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Table of Contents
Year : 2021  |  Volume : 26  |  Issue : 3  |  Page : 99

Rural resiliency

Scientific Editor CJRM

Date of Submission18-Apr-2021
Date of Decision18-Apr-2021
Date of Acceptance03-May-2021
Date of Web Publication02-Jul-2021

Correspondence Address:
MD Peter Hutten-Czapski
Scientific Editor CJRM

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Source of Support: None, Conflict of Interest: None

DOI: 10.4103/cjrm.cjrm_24_21

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How to cite this article:
Hutten-Czapski P. Rural resiliency. Can J Rural Med 2021;26:99

How to cite this URL:
Hutten-Czapski P. Rural resiliency. Can J Rural Med [serial online] 2021 [cited 2023 May 31];26:99. Available from: https://www.cjrm.ca/text.asp?2021/26/3/99/320525

Rural communities have the deep resiliency needed to meet the challenges of any disaster, a resiliency that is grounded in a sense of community. There is a visceral understanding that we, the community, have the aegis to deal with the challenge, if for no other reason than lived experience, which teaches us that outside forces cannot or will not help or should not be depended on.

It's not easy. Our resources are finite, and the depth of our ability to draw on the community is variable, both within and between communities. The challenge can become existential and even ultimately overwhelming (e.g., the many communities where the major employer closes and the town ghosts). Be that said, a pandemic, that can be handled in true rural fashion.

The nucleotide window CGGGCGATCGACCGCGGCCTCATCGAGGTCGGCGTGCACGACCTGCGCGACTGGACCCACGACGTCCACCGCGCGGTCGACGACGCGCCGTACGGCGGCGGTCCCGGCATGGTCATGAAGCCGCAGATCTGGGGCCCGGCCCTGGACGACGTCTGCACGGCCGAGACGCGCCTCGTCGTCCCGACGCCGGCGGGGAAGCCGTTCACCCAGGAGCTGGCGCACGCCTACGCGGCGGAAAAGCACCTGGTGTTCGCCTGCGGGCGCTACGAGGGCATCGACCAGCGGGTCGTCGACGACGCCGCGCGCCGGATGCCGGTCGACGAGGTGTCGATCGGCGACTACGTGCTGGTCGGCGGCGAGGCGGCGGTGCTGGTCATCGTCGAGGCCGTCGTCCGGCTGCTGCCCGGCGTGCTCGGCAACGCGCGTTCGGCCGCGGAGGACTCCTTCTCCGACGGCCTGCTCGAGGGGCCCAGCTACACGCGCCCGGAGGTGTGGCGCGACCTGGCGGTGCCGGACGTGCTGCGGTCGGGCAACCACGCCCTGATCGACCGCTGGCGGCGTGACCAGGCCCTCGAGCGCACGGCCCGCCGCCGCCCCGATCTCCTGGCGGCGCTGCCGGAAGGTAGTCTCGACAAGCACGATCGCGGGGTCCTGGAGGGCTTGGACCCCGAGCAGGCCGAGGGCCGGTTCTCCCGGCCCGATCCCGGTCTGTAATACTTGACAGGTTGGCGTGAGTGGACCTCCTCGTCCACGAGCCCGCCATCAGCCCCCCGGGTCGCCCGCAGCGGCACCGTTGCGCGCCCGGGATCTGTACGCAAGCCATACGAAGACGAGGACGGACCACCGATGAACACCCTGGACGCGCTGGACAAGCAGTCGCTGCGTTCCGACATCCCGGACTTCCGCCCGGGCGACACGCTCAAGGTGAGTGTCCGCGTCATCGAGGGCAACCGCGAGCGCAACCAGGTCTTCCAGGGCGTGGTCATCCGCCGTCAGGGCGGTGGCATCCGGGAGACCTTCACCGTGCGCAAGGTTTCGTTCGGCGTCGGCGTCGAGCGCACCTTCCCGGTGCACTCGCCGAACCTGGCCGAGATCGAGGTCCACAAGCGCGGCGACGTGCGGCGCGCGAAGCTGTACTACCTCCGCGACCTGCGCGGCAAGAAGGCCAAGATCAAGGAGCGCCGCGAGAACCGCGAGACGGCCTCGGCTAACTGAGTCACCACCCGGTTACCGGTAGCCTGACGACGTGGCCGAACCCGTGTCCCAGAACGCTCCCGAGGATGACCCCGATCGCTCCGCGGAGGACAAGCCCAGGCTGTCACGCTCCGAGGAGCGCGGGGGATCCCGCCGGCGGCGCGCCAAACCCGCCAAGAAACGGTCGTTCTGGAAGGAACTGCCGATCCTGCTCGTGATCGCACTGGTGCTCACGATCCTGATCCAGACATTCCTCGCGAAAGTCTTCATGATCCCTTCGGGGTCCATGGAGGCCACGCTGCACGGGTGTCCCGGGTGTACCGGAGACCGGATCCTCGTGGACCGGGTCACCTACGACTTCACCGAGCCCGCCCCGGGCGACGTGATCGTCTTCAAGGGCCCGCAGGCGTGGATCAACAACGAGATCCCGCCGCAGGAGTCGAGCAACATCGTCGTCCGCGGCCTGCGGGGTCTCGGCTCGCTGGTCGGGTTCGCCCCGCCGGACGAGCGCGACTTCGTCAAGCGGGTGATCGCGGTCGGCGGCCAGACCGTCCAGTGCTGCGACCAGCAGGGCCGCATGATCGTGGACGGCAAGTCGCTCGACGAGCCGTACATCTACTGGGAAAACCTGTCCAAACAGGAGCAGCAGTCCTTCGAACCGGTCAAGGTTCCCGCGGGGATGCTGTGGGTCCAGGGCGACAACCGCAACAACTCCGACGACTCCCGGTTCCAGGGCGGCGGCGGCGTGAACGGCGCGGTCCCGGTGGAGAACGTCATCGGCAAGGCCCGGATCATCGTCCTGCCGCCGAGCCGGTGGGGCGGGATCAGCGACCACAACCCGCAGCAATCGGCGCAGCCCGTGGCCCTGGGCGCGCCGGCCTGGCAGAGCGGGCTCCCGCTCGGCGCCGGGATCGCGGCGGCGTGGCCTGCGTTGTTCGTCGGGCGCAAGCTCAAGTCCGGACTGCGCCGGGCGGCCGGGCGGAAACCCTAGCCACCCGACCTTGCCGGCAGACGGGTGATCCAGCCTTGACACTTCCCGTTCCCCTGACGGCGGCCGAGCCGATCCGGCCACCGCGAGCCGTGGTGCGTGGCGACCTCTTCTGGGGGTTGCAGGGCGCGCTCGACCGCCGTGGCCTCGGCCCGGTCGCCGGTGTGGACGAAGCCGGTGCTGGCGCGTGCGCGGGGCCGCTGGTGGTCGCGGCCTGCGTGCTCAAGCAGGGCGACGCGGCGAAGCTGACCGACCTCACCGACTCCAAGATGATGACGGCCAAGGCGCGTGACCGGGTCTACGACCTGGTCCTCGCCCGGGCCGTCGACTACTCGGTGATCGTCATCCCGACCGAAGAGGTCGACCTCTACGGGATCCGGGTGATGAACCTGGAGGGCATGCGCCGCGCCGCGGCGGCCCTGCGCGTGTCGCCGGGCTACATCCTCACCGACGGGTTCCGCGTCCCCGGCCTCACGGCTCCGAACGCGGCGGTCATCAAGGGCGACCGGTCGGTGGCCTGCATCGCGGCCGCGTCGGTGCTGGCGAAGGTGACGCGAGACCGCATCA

In the early days of the pandemic when our clinic was short of personal protective equipment we had local seamstresses make us gowns and patient masks. We launder those gowns downstairs in the dentist's office. Our community nurses have cross-trained to be able to be seconded as needed to fill emergency and intensive care unit roles at the local hospital.

Primary care personnel have provided days of phone calls to the identified vulnerable and booked them with public health. In turn, the vaccine clinics have been staffed by a mixture of health unit staff, local Emergency Medical Service (EMS) and a spectrum of nursing and other allied health. Our nurses have done house-calls, ferrying syringes of Moderna from the vaccine clinic to shut ins. The results have been gratifying. For ages 80 + district wide, we have 93.7% shots in arms. Pride in such outcomes is one of the reinforcing mechanisms that build rural resiliency.

Innately, we know that some communities do this type of work better than others. It's not entirely clear what makes one rural community more resilient than another. Some of it has to do with the innate nature of the town. One suspects that the mining town with company bungalows smelling of fresh paint may not do as well as the agrarian village with limestone homesteads steeped in history.

Some of it is leadership. A lot is relationships and trust. Certainly, in health care, resiliency comes from not only the individuals (always important) but also the ethos of the structures they work and live in. There are some communities that have no trouble recruiting and have low turnover. Others, we know too well, are a revolving door.

Defining what measures can be learned or worked on to build community resilience is a profoundly important set of questions that need answering.

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Canadian Journal of Rural Medicine. 2023; 28(2): 47
[Pubmed] | [DOI]


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